Watching Johnson that night on television in Selma, King wept. Six days later, on March 21st, King, Lewis, and thousands of others set out from Brown Chapel on a peaceful march to Montgomery, the “Cradle of the Confederacy.” When, five days later, they reached the capital and its government square, King spoke to the crowd as Governor Wallace peeked through the blinds of his office. King declared that segregation was “on its deathbed.” Bombings, church fires, or the beating of clergymen would not deter them. “We are on the move now!” King said. And his aim, “our aim,” was not to defeat or humiliate the white man, but, rather, to “win his friendship and understanding” and achieve a society “that can live with its conscience”:
I know you are asking today, “How long will it take?” ... I come to say to you this afternoon, however difficult the moment, however frustrating the hour, it will not be long because truth pressed to the earth will rise again.
How long? Not long, because no lie can live forever.
How long? Not long, because you shall reap what you sow ....
How long? Not long, because the arc of the moral universe is long but it bends toward justice. Slideshow: Obama’s Oval Office
This last refrain became Barack Obama’s favorite quotation. He was three when it was uttered. Over the years, Obama read the leading texts of the black liberation movement: the slave narratives; the speeches of Frederick Douglass, Sojourner Truth, Marcus Garvey, Martin Luther King, Fannie Lou Hamer, Ella Baker, and Malcolm X; the crucial court opinions of desegregation; John Lewis’s memoir. Scenes of the movement’s most terrifying and triumphant moments — dogs tearing at marchers, King on the steps of the Lincoln Memorial, his assassination on the balcony of the Lorraine Motel, in Memphis — unspooled in his mind in “black and white,” he said, exciting his imagination and deepening his longing for a firm identification with African-American community and history and for a sense of purpose in his life. Obama’s racial identity was both provided and chosen; he pursued it, learned it. Surrounded by a loving white mother and sympathetic white grandparents, and raised mainly on a multicultural island where the one missing hue was his own, Obama had to claim that identity after willful study, observation, even presumption. On a visit to Chicago during law school, Obama, a friend noticed, was reading “Parting the Waters,” the first volume of Taylor Branch’s magnificent history of the civil-rights movement. Only a few years earlier, he had endured a tumultuous inner struggle about his identity, but Obama nodded at the book and said with absolute confidence, “Yes, it’s my story.”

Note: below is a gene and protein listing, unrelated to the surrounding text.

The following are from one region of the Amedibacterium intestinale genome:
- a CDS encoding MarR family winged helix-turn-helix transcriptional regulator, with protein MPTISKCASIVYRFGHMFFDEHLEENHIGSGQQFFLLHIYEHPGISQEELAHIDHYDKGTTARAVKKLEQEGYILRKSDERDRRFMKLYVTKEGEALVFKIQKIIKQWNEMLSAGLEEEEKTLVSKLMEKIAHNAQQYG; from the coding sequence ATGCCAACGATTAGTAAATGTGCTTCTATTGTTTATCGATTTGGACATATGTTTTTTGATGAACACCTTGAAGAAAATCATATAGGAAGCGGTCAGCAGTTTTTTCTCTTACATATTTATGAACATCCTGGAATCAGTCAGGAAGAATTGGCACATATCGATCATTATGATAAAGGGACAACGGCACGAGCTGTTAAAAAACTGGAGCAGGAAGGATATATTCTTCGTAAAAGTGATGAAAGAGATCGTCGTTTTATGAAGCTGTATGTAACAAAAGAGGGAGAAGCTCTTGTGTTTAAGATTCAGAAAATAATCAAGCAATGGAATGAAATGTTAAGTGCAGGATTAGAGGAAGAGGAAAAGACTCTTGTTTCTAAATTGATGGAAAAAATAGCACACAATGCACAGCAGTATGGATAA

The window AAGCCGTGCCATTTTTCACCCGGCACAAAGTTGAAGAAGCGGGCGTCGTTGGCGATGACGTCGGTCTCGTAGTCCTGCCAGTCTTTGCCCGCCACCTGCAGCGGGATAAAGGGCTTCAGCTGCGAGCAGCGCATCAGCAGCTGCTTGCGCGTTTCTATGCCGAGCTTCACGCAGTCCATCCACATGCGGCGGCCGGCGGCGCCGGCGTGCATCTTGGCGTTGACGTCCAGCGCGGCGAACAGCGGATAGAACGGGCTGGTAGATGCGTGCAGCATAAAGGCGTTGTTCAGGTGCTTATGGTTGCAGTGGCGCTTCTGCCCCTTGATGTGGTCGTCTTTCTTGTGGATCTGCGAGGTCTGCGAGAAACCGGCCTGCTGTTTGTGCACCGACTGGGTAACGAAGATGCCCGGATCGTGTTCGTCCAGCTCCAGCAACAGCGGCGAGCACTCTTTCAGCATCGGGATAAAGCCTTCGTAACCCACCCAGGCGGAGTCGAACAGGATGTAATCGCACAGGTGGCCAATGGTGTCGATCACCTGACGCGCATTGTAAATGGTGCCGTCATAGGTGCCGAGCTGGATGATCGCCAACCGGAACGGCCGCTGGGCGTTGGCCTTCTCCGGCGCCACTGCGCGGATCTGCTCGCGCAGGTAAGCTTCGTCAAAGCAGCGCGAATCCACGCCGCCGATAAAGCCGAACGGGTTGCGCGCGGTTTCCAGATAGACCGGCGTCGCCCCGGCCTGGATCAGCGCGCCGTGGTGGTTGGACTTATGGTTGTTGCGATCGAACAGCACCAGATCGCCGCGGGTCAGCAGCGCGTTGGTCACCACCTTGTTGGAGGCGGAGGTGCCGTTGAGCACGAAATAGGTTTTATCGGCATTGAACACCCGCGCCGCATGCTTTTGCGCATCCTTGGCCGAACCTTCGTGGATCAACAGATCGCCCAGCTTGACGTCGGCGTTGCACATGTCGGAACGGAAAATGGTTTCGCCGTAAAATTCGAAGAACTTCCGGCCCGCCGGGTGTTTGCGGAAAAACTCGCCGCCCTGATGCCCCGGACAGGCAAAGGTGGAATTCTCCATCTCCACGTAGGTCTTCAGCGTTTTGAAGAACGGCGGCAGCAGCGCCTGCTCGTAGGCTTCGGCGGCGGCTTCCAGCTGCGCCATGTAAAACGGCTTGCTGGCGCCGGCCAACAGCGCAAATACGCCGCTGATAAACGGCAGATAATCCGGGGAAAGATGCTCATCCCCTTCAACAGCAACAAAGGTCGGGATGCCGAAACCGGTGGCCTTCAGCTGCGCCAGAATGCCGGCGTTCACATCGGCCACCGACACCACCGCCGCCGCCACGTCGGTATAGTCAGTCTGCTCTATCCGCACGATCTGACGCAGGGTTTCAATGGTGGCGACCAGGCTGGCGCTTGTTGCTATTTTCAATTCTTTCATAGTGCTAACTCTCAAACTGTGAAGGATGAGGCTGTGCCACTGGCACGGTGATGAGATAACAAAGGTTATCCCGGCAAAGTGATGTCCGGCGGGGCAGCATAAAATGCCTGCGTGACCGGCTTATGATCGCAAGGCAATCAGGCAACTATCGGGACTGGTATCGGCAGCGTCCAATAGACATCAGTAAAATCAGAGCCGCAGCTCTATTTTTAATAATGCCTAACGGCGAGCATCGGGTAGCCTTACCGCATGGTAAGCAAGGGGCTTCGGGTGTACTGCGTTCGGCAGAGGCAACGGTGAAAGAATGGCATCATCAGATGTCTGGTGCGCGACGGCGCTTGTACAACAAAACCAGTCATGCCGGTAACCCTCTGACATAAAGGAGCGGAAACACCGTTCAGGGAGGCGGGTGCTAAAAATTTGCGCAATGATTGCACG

In January, 2007, a month before Obama formally declared his candidacy for President, the polls indicated that Hillary Clinton had a firm hold on the African-American vote. At that time, not all African-Americans knew who Obama was; among those who did, many were either wary of another symbolic black candidacy, another Shirley Chisholm or Jesse Jackson, or loyal to the Clintons.
African-Americans know that their votes are especially crucial in the nominating process. “The Negro potential for political power is now substantial,” Dr. King wrote in 1963, in “Why We Can’t Wait.” “In South Carolina, for example, the 10,000-vote margin that gave President Kennedy his victory in 1960 was the Negro vote ... Consider the political power that would be generated if the million Americans who marched in 1963 also put their energy directly into the electoral process.” King’s prediction, which preceded passage of the Voting Rights Act and the registration of many hundreds of thousands more black voters, became an axiom of Democratic Party politics. No one knew this calculus better than Bill Clinton. A white Southerner, Clinton had read black writers and had black friends — a sharp difference from nearly all of his predecessors. The syndicated black radio host Tom Joyner recalled how Clinton awarded Rosa Parks the Congressional Medal of Freedom in 1996, and, at the ceremony, Jessye Norman led the audience in “Lift Every Voice and Sing,” the James Weldon Johnson hymn commonly known as the Negro national anthem. “Every living black dignitary was in the audience that great day and everyone stood and sang the first verse loudly and proudly,” Joyner recalled. “As we got to the second verse, the singing got faint. Most of us left it up to Miss Norman, who had the words in front of her. The only person in the room who sang every word of every verse by heart was Bill Clinton. By the third verse, he and Jessye Norman were doing a duet.”
Writing in The New Yorker in 1998, in the midst of the Monica Lewinsky scandal and the sanctimony parade that followed, Toni Morrison remarked that Bill Clinton, “white skin notwithstanding,” had been the “first black president,” a Southerner born poor, a “saxophone-playing, McDonald’s-and-junk food-loving boy,” the first national leader to have a real affinity for and ease with African-American friends, churches, and communities. Slideshow: Life inside the White House